There are 6 Results with the keyword : "Myriads"
Christine Morin, research manager at the Inria Rennes – Bretagne Atlantique research center, received the “Étoiles de l’Europe”’s prize last december, 16. This prize reward her implication in an european project called “Contrail, open computing infrastructures for elastic services”.
- Anne-Cécile Orgerie
- INRIA Rennes - Bretagne Atlantique
- Thimothée Haudebourg
- ICA3PP 2017
- Paper award
Supported by French research institute Inria, SimGrid is an open source tool for the simulation of distributed systems. Over the last 15 years, it has become a staple in more than one scientific community across the globe, contributing to performance optimization in many contexts. The next challenge is to help SimGrid reach the industry, an effort for which Inria is about to start a two-year Technical Action, as project coordinator Martin Quinson explains.
Many applications these days rely on the well-choreographed execution of thousands of tasks run concomitantly or sequentially. These workflows often spread over a large number of nodes. Hence the complexity and the need to organize them efficiently. Initiated at Inria research center in Rennes, Brittany, France, GinFlow is an innovative workflow execution manager that not only provides a mechanism for adapting workflows at runtime but also implements a technique for decentralizing the coordination of the execution, making it more fault tolerant.
Anti-intrusion probes help oversee security for cloud computing. For these tools to functions properly, they must be carefully adapted to the services that are hosted. The operation remains manual. Problem: virtual machines reassemble themselves continually on the servers. It is thus difficult for the operators to continually implement the necessary modifications. Hence the need to automate the process. This is the purpose of SAIDS, a tool developed by the Myriads research team at the Inria Rennes – Bretagne Atlantique centre.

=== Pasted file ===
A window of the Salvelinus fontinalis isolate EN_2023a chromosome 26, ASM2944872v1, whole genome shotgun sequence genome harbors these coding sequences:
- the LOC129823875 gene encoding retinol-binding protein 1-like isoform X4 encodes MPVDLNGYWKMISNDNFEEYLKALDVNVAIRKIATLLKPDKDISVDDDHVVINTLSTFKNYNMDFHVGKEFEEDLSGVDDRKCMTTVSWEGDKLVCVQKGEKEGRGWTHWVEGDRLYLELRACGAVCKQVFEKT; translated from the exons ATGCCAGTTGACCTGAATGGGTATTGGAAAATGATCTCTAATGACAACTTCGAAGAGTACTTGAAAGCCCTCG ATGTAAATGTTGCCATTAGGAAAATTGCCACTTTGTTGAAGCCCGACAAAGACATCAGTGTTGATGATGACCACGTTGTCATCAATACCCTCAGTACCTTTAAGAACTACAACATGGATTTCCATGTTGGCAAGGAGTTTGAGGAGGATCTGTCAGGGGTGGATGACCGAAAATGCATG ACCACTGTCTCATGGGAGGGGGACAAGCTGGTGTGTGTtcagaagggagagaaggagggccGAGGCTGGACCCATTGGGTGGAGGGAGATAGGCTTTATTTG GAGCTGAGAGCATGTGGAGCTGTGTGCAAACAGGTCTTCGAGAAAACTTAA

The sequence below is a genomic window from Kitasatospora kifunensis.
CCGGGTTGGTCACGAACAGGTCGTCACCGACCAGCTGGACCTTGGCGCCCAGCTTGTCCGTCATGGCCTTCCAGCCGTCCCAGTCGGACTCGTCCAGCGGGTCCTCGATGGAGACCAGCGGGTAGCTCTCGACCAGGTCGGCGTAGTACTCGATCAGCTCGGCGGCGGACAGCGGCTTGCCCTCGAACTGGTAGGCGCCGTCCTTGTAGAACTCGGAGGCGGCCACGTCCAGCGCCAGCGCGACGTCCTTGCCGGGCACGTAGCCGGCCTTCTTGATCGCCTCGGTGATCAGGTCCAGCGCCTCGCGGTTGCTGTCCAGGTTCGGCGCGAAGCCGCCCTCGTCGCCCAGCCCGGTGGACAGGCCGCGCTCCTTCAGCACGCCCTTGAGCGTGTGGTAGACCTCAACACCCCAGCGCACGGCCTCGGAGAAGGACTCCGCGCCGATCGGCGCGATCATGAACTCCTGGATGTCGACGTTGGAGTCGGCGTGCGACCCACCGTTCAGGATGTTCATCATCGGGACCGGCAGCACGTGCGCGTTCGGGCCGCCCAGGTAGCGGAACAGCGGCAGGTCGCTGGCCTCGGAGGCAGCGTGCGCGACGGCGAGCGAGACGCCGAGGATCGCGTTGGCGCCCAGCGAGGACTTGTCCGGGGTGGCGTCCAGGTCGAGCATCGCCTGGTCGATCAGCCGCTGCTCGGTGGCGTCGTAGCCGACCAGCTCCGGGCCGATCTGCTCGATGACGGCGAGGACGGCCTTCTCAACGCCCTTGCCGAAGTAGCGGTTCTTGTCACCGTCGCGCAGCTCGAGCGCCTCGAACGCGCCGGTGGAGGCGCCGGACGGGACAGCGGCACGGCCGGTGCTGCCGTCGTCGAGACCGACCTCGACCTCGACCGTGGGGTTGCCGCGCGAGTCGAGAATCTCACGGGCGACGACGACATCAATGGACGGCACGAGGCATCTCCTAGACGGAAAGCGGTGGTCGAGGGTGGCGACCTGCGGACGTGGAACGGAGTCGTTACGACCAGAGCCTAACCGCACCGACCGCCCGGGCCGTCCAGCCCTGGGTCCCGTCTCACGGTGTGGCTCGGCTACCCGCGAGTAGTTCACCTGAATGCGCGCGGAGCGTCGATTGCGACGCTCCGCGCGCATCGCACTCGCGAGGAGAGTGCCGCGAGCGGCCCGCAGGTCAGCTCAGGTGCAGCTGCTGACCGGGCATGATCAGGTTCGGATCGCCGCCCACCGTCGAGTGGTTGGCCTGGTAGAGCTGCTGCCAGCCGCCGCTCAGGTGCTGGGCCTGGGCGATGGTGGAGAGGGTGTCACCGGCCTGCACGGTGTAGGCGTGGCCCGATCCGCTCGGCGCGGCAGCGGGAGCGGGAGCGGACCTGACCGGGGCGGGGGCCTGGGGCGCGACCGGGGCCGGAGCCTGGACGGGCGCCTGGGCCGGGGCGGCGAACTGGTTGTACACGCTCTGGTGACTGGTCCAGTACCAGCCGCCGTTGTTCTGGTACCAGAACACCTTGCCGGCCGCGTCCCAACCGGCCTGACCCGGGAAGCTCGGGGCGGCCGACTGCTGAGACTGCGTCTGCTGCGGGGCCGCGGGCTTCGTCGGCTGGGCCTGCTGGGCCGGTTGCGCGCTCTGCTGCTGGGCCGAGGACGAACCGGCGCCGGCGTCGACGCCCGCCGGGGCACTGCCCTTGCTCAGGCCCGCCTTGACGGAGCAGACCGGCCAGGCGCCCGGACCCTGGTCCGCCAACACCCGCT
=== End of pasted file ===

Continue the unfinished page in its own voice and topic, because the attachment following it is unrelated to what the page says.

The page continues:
Large-scale simulation can help in deciding on the right strategy for curbing animal epidemics. But that requires a lot of computing power. Hence the idea of using cloud computing. The problem? Existing applications have never been designed to take advantage of the high elasticity of such an architecture. Developed at the Inria Rennes – Bretagne Atlantique centre, DiFFuSE is a new framework enabling not only the design and management of simulations operating on the cloud, but also the conversion of old applications to enable them to exploit this distributed infrastructure. As part of a future consortium, DiFFuSE will be used to create new decision-making tools for the animal health sector.
Inria Research Centers
- Rennes (6)